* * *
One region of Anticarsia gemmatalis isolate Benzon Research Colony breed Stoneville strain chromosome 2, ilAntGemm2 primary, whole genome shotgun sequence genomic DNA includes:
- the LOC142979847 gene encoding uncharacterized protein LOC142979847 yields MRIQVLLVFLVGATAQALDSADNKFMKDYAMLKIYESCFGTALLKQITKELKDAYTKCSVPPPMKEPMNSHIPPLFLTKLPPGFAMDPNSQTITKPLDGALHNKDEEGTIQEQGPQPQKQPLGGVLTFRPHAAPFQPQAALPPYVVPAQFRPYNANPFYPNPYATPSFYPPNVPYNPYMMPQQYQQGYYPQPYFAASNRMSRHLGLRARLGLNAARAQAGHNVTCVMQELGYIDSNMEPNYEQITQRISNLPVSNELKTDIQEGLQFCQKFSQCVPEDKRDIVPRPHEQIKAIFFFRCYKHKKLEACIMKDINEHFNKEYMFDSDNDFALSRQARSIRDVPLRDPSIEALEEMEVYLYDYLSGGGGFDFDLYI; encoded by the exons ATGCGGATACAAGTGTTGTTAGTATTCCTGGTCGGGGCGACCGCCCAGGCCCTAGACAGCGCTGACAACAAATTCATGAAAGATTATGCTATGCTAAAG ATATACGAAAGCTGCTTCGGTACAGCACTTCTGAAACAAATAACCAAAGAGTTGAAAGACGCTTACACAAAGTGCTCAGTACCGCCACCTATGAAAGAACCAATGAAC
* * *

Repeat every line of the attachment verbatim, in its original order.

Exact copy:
One region of Anticarsia gemmatalis isolate Benzon Research Colony breed Stoneville strain chromosome 2, ilAntGemm2 primary, whole genome shotgun sequence genomic DNA includes:
- the LOC142979847 gene encoding uncharacterized protein LOC142979847 yields MRIQVLLVFLVGATAQALDSADNKFMKDYAMLKIYESCFGTALLKQITKELKDAYTKCSVPPPMKEPMNSHIPPLFLTKLPPGFAMDPNSQTITKPLDGALHNKDEEGTIQEQGPQPQKQPLGGVLTFRPHAAPFQPQAALPPYVVPAQFRPYNANPFYPNPYATPSFYPPNVPYNPYMMPQQYQQGYYPQPYFAASNRMSRHLGLRARLGLNAARAQAGHNVTCVMQELGYIDSNMEPNYEQITQRISNLPVSNELKTDIQEGLQFCQKFSQCVPEDKRDIVPRPHEQIKAIFFFRCYKHKKLEACIMKDINEHFNKEYMFDSDNDFALSRQARSIRDVPLRDPSIEALEEMEVYLYDYLSGGGGFDFDLYI; encoded by the exons ATGCGGATACAAGTGTTGTTAGTATTCCTGGTCGGGGCGACCGCCCAGGCCCTAGACAGCGCTGACAACAAATTCATGAAAGATTATGCTATGCTAAAG ATATACGAAAGCTGCTTCGGTACAGCACTTCTGAAACAAATAACCAAAGAGTTGAAAGACGCTTACACAAAGTGCTCAGTACCGCCACCTATGAAAGAACCAATGAAC